Spiraling from power: Cate Blanchett stuns in “Tár”

How can one discern the immoral actions of an artist with their creations? At the center of Todd Field’s “Tár” (2022) is the question of separating the art from the artist. The film’s story follows the downfall of fictional conductor Lydia Tár, depicted in a masterful performance by Cate Blanchett, that transforms a movie presumably about classical music into an intense psychological drama. Set in a contemporaneous, post-lockdown world, the film makes narrative use of cancel culture to examine this question. Although this topic’s inclusion may sound like a cheap tactic that would result in a haphazard critique of social media and the shaming of victims who come forth against their abusers, “Tár”’s directing, acting and storyline all enable the notion of digital cancel culture to be executed as part of a nuanced mediation on artistry, power and moral consequence. 

Taking the loose form of a biopic, “Tár” immediately throws the viewer into the classical music world, potentially scaring off the uninitiated through its terminology. The film is plain in style, placing characters into sterile environments that are matched by restrained editing. Field’s work opens with a jargon-laced interview of Tár highlighting her varied musical achievements. The main character’s accomplishments are diverse and impressive: She is a graduate of the Curtis Institute, a pupil of Leonard Bernstein and has conducted the “Big Five,” currently working towards a performance of Gustav Mahler’s famed “Symphony No. 5.” She is an innovator and generational talent who has secured her place as conductor of the Berlin Philharmonic, her career trajectory headed decidedly upwards. Field continues this barrage of musical trivia, referencing names like Max Bruch, Herbert von Karajan and Glenn Gould with rapidity. However, the introduction retains viewers through the incorporation of elements familiar to the digital age; references to online terminology like “UHaul lesbians,” and scattered use of Google, YouTube and Twitter move the story. This seemingly clashes with the archaic musical setting, being the centuries-old development of classical performance. These worlds collide in a lecture hall confrontation between Tár and her student over Bach’s misogyny and the white, cisgender male-dominated history of classical composition. They disagree over separating the art from the artist; the student is ridiculed by Tár for not taking interest in Bach and utilizing their personal identity as justification. She asserts to the hall that they must look past identity to examine art (Tár herself is a lesbian), with the student ultimately calling her a bitch and storming out. The introduction of this question is later mirrored by Tár’s own downfall, reintroducing the notion of cancel culture in relation to her eventual demise as a leading figure within the classical world.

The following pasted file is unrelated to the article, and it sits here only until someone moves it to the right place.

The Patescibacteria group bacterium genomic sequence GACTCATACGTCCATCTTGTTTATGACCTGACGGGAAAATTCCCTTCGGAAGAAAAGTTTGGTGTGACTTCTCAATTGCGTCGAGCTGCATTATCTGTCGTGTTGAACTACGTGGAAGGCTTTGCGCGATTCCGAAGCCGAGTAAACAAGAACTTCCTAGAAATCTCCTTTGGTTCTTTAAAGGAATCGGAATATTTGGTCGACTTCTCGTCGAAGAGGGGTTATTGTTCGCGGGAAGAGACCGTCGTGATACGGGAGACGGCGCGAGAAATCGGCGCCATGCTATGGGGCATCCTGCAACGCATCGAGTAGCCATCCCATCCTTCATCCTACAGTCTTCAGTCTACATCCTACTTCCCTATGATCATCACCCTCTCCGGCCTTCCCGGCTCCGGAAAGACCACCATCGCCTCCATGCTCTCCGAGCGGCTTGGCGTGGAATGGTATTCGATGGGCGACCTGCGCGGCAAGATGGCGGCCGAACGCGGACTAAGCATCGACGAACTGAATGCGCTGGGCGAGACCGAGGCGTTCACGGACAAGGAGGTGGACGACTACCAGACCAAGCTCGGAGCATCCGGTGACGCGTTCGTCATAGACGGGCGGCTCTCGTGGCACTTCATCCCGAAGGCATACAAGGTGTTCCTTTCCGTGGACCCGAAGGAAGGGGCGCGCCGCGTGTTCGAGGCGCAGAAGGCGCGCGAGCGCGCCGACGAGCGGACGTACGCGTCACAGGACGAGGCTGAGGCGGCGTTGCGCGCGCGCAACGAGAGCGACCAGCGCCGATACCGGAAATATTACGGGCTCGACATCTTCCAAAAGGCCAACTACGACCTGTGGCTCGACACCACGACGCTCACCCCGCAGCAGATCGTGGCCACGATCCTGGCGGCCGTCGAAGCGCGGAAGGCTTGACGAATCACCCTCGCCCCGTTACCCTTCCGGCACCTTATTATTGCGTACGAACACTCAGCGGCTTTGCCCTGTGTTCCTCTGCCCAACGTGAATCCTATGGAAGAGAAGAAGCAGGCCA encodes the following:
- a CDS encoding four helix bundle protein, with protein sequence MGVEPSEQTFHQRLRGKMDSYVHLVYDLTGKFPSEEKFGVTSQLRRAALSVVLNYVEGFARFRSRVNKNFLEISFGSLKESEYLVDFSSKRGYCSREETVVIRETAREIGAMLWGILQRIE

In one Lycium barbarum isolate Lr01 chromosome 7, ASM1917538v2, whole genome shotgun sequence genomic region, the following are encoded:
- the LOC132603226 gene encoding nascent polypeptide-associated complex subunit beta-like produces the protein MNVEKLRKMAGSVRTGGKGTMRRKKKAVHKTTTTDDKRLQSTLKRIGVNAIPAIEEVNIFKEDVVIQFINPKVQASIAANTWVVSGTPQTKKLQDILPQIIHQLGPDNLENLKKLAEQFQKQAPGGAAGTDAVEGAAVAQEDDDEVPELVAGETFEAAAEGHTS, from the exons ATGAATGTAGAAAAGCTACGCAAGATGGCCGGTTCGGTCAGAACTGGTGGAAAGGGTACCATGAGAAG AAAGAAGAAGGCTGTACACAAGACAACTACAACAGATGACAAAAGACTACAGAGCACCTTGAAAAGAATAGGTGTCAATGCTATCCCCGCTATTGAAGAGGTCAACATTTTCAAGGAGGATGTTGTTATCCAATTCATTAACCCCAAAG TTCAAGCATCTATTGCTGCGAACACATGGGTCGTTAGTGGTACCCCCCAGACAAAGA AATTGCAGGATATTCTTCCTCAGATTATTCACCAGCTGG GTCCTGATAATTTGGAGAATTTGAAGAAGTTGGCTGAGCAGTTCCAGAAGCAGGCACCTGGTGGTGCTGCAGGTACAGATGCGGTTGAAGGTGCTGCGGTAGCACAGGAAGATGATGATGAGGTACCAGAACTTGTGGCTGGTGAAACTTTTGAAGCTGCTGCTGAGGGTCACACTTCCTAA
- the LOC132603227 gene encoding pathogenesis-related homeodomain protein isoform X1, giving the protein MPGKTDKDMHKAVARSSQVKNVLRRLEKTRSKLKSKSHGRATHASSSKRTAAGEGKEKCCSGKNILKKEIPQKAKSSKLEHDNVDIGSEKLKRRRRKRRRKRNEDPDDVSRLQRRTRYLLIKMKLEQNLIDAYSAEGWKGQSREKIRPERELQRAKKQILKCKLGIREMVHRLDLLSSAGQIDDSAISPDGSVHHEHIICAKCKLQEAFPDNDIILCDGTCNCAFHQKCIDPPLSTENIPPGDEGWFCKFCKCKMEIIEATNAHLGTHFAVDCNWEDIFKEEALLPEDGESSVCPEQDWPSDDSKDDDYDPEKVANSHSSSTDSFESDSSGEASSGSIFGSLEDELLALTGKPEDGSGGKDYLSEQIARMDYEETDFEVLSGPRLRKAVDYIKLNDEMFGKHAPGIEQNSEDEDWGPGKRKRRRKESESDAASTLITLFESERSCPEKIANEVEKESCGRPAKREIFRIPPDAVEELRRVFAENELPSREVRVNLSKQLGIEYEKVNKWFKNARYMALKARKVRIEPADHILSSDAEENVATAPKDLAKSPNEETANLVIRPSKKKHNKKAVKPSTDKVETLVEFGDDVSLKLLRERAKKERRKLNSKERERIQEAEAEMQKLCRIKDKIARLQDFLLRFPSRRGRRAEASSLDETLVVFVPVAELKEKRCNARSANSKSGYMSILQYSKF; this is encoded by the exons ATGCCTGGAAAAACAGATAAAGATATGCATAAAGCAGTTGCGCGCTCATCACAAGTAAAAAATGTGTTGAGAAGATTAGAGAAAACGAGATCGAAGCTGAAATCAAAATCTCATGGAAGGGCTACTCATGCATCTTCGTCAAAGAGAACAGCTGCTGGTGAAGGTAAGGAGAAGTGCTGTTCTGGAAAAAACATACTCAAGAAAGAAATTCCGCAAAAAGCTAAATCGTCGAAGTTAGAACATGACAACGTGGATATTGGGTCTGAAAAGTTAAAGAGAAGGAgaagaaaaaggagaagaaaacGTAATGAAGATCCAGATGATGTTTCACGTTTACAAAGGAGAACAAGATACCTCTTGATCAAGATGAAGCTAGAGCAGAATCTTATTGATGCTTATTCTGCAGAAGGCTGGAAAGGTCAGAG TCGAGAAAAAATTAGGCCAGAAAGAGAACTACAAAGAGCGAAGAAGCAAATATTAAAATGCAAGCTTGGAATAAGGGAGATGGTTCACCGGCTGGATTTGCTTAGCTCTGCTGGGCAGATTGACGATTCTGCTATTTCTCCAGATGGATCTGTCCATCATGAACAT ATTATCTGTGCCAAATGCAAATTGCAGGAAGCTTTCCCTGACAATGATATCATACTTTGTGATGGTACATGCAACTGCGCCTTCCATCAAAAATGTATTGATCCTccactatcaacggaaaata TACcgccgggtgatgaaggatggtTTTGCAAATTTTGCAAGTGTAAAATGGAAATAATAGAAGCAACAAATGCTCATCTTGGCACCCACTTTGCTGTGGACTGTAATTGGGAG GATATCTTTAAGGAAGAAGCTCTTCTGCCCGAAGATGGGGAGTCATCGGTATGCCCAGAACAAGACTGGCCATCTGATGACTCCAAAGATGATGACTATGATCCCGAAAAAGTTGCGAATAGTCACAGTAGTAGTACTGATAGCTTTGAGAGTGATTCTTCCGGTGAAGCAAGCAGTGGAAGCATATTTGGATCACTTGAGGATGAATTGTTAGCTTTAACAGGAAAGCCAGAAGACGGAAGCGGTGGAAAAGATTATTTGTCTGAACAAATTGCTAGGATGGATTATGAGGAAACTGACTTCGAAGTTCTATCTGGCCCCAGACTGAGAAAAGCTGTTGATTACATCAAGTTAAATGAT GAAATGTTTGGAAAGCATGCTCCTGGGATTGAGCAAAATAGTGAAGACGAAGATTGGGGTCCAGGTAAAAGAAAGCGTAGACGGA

Tár’s past is slowly revealed, an ominous beginning of the end. Conversations with her personal assistant Francesca and emails sent to Tár point at a now-soured relationship with a woman named Krista Taylor, a fellow of Tár’s foundation aimed at uplifting female conductors. Demonstrating her careerist striving for power, Tár’s genius and success begin to grow ethically concerning to the viewer. Tár orders Francesca to scrub the emails with Krista; we later see Tár delete a number of correspondences blacklisting Krista from opportunities with major symphony orchestras, wielding her power against Krista’s goals. Tár’s behavior grows increasingly paranoid as she is haunted by a two note motif heard in her home, dreams and ambulance sirens. Her focus, however, remains tied to the performance of Mahler’s Fifth Symphony. In a breathtaking transition, we see Tár playing the motif on her home piano before moving into the symphony’s opening “Trauermarsch,” smoothly jumping to her conducting the orchestra rehearsing this fanfare.